CMS Extends Development Letter Response Time in Updated WCMSA Reference Guide
Thursday, January 15, 2015
On January 5, 2015, the Centers for Medicare and Medicaid Services (CMS) released an updated WCMSA Reference Guide, Version 2.3, which can be found here. The WCMSA Reference Guide provides the policies and procedures by which CMS and its contractor review Workers' Compensation MSAs submitted for approval. Since first being released in March 2013, CMS has made several updates to the guide.
The most notable update in this version of the Reference Guide is to extend the time to respond to Development Letters from 10 to 20 business days before the submission is considered closed. Development Letters are utilized by CMS to request additional documentation or information CMS finds necessary to complete its review of the proposed WCMSA. A common Development Letter request is for updated medical records and/or prescription history, which typically takes longer than 10 business days to obtain.
In addition to the Development Letter change, the Reference Guide also added language to address the schedule change for hydrocodone compounds from schedule III to schedule II, which had been previously announced in a November 17, 2014 notice on the CMS website. In regard to Hydrocodone Combination products, the Reference Guide states as follows:
Hydrocodone combination products were reclassified effective October 2014 from C-III controlled substances to C-II controlled substances. Normally, C-IIIs require a new prescription after five refills or after six months, whichever occurs first. C-IIs require new prescriptions at intervals no greater than 30 days; however, a practitioner may issue up to three consecutive prescriptions in one visit authorizing the patient to receive a total of up to a 90- day supply of a C-II. WCMSA guidelines changed on January 1, 2015 for all new cases submitted after that date to allocate a minimum of 4 healthcare provider visits per year when schedule II controlled substances (including hydrocodone combination products) are used continuously, unless healthcare provider visits are more frequent per medical documentation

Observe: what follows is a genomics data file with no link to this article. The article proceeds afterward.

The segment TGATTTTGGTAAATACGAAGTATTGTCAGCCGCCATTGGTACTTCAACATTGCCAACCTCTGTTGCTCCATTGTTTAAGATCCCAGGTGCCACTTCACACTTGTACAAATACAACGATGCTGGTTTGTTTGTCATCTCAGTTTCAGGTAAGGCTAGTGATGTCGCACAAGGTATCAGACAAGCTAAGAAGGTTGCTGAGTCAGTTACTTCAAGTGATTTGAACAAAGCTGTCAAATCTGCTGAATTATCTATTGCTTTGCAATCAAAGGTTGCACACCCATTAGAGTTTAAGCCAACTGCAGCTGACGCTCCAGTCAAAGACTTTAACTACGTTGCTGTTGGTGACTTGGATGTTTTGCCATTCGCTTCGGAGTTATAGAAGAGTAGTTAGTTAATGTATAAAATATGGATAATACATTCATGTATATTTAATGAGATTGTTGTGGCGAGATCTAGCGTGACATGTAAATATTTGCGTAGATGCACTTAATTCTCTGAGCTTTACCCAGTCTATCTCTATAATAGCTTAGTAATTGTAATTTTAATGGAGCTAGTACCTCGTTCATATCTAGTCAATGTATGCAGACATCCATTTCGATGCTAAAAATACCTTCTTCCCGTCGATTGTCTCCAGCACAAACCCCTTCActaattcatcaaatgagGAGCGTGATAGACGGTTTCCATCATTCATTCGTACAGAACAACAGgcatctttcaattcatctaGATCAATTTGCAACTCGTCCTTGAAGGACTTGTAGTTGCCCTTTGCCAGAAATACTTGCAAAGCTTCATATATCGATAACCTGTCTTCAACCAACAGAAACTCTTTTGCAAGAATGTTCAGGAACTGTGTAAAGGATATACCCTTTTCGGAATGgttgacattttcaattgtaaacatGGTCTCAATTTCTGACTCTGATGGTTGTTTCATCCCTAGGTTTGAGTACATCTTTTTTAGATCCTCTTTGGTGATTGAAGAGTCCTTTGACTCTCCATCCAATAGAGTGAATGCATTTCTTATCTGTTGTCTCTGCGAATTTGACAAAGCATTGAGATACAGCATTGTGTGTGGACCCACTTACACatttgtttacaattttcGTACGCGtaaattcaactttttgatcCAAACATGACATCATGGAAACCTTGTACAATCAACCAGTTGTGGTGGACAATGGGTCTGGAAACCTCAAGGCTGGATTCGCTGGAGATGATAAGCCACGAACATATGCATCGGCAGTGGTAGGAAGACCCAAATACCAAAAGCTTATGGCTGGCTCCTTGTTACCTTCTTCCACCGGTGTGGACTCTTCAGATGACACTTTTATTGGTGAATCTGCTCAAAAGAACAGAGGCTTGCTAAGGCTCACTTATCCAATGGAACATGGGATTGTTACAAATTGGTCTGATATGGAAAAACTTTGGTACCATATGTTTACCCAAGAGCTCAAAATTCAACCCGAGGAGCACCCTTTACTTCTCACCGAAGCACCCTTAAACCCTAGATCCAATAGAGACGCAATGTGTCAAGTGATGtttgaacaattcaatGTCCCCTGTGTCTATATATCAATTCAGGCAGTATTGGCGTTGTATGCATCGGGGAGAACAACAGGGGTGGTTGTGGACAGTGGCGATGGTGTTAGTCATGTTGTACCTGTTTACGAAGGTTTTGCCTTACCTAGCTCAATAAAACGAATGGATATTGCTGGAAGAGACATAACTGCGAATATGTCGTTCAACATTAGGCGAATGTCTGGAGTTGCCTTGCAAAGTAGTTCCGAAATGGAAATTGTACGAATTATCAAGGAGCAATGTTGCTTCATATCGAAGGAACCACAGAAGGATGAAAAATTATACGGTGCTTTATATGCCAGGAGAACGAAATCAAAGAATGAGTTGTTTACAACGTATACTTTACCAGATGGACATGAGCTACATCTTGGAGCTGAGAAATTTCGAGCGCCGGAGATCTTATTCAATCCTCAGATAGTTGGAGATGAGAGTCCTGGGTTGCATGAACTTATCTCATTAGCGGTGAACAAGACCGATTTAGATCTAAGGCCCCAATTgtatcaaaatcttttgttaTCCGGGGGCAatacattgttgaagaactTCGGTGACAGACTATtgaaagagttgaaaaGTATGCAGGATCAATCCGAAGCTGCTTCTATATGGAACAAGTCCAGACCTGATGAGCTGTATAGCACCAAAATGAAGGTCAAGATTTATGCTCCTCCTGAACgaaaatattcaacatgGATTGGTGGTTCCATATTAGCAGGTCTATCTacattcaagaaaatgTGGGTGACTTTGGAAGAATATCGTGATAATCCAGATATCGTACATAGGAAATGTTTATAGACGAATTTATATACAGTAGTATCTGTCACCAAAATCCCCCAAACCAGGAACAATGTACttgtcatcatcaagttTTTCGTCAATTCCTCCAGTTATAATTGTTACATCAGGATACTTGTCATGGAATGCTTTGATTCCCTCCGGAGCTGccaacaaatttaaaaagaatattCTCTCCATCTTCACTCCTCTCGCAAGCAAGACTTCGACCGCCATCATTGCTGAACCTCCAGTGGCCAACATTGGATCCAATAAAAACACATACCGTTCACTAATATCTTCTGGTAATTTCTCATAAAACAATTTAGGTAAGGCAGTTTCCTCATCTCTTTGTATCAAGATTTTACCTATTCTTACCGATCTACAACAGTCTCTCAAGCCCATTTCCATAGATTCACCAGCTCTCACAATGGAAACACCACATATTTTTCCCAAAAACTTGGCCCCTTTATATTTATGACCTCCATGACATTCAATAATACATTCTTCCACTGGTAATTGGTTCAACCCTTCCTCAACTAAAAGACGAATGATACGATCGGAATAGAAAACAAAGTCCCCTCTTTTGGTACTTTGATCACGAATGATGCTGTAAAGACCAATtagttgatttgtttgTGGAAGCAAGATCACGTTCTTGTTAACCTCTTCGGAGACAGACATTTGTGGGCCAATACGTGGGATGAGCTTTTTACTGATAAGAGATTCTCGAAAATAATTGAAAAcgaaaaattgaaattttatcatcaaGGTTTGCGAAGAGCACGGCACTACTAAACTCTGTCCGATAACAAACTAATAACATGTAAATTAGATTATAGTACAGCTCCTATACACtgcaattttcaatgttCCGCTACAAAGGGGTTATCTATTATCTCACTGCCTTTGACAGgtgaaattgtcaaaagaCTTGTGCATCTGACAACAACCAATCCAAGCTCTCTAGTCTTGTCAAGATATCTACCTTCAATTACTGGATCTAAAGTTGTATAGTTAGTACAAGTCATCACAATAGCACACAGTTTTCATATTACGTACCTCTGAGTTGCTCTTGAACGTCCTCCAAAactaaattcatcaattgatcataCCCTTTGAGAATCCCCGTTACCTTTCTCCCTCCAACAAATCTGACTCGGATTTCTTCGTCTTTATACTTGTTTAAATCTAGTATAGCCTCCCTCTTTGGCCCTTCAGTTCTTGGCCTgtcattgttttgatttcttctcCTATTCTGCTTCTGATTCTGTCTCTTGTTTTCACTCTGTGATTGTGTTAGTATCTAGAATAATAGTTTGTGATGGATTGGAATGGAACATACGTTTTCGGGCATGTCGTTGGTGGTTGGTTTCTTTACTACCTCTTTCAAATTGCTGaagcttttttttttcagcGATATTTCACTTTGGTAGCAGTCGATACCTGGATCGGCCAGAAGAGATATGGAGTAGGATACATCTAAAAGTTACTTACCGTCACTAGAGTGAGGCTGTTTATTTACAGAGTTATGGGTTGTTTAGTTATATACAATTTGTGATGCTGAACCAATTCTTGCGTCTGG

The result of this policy change is to require a minimum of four physician visits be included in the WCMSA when a hydrocodone combination product is being utilized. Examples of hydrocodone combination products are Vicodin, Lortab and Norco.
A full list of the changes in Version 2.3 of the Reference Guide can be found on page 1 of the guide.
A notable omission from the updated Reference Guide was to change to the WCMSA Re-Review process, which had been proposed, but not implemented, by CMS in February 2014. CMS also made no mention in the updated Reference Guide of the prescription drug look-up tool which was added to the Workers' Compensation Medicare Set-Aside Portal (WCMSAP) on October 6, 2014.
Finally, on January 5, 2015, CMS released an updated Self-Administration Toolkit for WCMSAs, Version 1.1, which can be found here. The toolkit is designed to assist claimants with understanding their responsibilities in selfadministering their WCMSAs. Included in the toolkit are sample letters and forms to be utilized in the process of self-administering the WCMSA. Version 1.1 of the Toolkit contains only minor revisions.
ExamWorks Clinical Solutions will continue to keep you apprised of updates to the WCMSA review process as well as all relevant Medicare Secondary Payer compliance developments.